A common theme running through the industry comments is that the plans that offer brokerage windows do so because participants request them.

  Types of Participants Who Use Brokerage Windows

One of the express goals of the Advisory Committee’s study is to determine “who” is currently using brokerage windows.  The industry submissions provide some glimpses at the answer.

According to the Chamber, those who use brokerage windows tend to have higher account balances and are generally more sophisticated investors and more highly educated individuals who often work in finance, investing, law or engineering.

ERIC states that highly compensated employees were not the majority of participants in the brokerage windows their members offered.

According to ERIC, of those participants who invest in a brokerage window, it “seems to be rare,” that a participant invests 100% of their retirement account balance through the brokerage window.

  Concerns Over Potential Litigation

The Chamber asked the DOL to issue guidance that would help prevent the current wave of ERISA excessive fee litigation from spilling over to brokerage windows.  Specifically, the Chamber asked that the DOL “clarify that if a fiduciary otherwise meets the requirements under ERISA Section 404(c) and the applicable regulation, including the required disclosures under 29 CFR § 2550.404a-5, the fiduciary is not liable for any losses that a participant or beneficiary may incur from investing in a brokerage account.”

ERIC expressed an oft-repeated concern of plan sponsors about uncertainty over the issue of whether the plan fiduciaries have a duty to vet and monitor each and every underlying investment option being made available to participants through a brokerage window.  As stated by ERIC, “Any guidance from the DOL that would seek to impose fiduciary responsibilities over specific brokerage window investments would be unwieldy, if not impossible, to satisfy; potentially putting plan fiduciaries in the position of having to evaluate the thousands of investments and their appropriateness with respect to the investing plan participant and the plan.”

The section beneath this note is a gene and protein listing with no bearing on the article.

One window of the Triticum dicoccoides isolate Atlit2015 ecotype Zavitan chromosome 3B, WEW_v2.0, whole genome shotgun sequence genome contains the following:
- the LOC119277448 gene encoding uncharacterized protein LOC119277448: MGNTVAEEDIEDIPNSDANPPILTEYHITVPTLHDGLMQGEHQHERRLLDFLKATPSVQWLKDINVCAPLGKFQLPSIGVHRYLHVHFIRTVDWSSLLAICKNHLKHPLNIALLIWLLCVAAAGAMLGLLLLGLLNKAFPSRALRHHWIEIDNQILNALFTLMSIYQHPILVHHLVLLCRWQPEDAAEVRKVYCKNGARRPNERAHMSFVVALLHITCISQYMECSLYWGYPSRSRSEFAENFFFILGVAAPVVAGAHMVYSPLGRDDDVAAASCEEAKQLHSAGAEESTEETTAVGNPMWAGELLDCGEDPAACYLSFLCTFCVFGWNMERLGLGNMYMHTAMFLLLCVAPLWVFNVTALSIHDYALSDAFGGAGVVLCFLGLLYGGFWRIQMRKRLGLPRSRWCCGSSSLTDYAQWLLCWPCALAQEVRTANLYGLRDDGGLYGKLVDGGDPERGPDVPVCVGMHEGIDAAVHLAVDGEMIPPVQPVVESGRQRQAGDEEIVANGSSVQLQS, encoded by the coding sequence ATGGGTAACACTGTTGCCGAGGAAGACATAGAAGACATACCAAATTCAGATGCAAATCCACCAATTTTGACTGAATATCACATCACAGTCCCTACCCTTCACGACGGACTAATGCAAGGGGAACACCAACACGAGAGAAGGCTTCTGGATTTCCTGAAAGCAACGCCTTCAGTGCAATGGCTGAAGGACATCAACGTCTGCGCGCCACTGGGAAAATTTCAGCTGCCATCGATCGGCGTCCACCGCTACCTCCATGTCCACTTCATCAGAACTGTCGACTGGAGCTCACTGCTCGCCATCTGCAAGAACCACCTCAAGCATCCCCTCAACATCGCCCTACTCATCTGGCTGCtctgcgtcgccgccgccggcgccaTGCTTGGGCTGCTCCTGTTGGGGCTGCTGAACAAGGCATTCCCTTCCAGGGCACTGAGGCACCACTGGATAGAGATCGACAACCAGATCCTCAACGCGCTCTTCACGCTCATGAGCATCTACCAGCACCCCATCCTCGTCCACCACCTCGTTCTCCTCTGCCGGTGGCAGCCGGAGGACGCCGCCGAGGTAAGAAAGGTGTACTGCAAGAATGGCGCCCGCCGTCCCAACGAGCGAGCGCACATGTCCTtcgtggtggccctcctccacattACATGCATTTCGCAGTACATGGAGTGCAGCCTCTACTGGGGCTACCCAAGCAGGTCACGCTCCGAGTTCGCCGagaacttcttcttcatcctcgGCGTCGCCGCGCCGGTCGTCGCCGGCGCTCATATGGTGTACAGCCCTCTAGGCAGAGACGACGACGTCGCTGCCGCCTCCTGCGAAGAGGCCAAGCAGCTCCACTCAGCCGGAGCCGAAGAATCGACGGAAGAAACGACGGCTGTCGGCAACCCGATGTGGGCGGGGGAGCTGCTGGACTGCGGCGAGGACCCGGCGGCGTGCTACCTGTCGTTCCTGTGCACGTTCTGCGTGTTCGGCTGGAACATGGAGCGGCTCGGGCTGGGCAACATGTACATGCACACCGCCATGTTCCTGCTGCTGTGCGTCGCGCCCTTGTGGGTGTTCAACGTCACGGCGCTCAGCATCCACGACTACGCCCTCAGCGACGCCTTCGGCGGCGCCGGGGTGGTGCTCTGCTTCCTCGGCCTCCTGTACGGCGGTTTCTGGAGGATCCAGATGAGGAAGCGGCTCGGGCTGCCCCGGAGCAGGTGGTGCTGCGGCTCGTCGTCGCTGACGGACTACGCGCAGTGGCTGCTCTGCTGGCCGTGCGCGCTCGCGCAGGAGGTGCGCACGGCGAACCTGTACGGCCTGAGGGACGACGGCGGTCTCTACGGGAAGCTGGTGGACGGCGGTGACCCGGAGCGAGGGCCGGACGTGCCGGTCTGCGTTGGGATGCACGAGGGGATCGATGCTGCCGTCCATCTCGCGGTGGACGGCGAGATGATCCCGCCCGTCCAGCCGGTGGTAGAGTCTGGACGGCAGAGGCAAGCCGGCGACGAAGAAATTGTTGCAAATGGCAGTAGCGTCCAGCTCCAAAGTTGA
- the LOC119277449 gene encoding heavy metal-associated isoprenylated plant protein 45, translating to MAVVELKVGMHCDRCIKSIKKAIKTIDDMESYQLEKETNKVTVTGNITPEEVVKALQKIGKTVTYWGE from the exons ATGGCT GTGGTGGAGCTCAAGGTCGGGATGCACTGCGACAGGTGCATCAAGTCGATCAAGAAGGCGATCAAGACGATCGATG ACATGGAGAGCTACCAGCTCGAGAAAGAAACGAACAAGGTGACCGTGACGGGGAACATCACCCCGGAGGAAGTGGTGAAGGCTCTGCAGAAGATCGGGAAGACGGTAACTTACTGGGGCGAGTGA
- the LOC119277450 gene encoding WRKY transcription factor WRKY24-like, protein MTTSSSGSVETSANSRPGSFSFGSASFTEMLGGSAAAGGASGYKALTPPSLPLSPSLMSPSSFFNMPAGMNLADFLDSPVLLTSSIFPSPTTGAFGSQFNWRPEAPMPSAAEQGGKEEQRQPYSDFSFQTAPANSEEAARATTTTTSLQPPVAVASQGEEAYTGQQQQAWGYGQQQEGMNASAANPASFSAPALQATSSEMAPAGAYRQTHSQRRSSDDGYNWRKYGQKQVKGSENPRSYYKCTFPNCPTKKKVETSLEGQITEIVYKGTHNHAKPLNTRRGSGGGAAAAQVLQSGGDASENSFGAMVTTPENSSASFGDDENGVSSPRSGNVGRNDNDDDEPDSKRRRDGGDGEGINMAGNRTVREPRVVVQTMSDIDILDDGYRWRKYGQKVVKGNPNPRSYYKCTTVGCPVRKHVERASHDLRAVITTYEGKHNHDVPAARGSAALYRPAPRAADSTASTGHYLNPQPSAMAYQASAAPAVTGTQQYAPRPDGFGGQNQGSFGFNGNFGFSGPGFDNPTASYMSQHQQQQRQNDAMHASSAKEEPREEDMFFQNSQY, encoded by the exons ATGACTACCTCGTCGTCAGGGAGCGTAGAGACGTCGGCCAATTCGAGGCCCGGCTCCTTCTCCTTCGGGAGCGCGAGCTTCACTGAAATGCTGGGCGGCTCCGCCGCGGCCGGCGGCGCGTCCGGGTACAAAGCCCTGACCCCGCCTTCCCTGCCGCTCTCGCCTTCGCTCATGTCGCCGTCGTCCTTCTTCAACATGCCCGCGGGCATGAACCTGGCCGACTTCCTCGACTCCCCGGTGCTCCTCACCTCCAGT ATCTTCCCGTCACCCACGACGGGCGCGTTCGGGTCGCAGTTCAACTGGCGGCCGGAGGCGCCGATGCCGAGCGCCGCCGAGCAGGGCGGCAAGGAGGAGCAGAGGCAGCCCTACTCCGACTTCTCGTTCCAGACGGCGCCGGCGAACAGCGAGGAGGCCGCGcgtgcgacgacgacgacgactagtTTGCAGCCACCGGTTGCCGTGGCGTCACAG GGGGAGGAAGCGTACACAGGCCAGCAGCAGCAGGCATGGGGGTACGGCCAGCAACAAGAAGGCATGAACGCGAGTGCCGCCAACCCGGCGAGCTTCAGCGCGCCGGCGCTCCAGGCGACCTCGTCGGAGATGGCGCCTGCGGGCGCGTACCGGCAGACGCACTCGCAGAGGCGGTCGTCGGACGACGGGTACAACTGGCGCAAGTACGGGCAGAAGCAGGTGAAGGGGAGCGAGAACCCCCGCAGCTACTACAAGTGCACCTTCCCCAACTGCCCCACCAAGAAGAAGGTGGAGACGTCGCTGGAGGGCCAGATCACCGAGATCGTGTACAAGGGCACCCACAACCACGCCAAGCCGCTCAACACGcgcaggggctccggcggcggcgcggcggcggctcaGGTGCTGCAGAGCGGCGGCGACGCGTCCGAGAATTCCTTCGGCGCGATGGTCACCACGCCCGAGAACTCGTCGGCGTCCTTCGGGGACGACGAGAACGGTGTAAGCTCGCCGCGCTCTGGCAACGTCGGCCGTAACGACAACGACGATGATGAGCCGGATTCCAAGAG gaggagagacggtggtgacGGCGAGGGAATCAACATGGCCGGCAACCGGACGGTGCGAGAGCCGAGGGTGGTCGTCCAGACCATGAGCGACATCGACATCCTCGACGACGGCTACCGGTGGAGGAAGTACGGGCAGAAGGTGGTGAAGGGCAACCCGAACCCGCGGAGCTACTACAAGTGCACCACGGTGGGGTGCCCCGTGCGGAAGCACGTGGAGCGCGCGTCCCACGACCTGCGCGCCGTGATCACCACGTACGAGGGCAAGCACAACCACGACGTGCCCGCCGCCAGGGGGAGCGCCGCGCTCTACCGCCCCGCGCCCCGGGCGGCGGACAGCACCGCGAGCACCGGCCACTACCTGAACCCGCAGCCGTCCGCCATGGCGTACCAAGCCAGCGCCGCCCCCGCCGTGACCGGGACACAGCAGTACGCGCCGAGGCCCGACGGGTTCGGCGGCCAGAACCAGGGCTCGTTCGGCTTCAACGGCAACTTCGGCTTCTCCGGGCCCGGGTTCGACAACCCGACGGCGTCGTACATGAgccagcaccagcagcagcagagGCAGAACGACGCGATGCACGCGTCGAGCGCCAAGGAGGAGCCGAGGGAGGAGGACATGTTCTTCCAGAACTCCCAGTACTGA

ERIC stated that if the DOL seeks to impose fiduciary liability over the underlying individual investments in a brokerage window, it would have a chilling effect on plan sponsors, potentially causing them to drop brokerage windows.  Or it could cause participants who rely on brokerage windows to “abandon” the employer retirement system in favor of IRAs or non-retirement accounts in which an open investment structure would remain available.

Takeaways

It remains to be seen what the Advisory Council will recommend to the DOL on the subject of brokerage windows and whether the DOL will take any action.  Will the DOL take steps to give plan sponsors more comfort, or less comfort, around offering brokerage windows?  Or will it continue to take a relatively hands-off approach on the subject, preserving the status quo in which a portion of retirement plans decide to offer brokerage windows among their investment options and an even bigger portion decide not to?  www.ERISALitigation.com will continue to track these questions and will report back after the Advisory Council announces its findings.

 

 

Photo of Brian J. Lamb Brian J. Lamb

Brian is the leader of the firm’s Business Litigation practice group.  He represents companies and their directors and officers in complex business disputes, including ERISA litigation, securities and shareholder litigation, corporate governance and fiduciary disputes, and litigation arising out of mergers, acquisitions and…

Brian is the leader of the firm’s Business Litigation practice group.  He represents companies and their directors and officers in complex business disputes, including ERISA litigation, securities and shareholder litigation, corporate governance and fiduciary disputes, and litigation arising out of mergers, acquisitions and tender offers, and complex contract disputes. Brian also has significant experience litigating tax controversies against the federal government.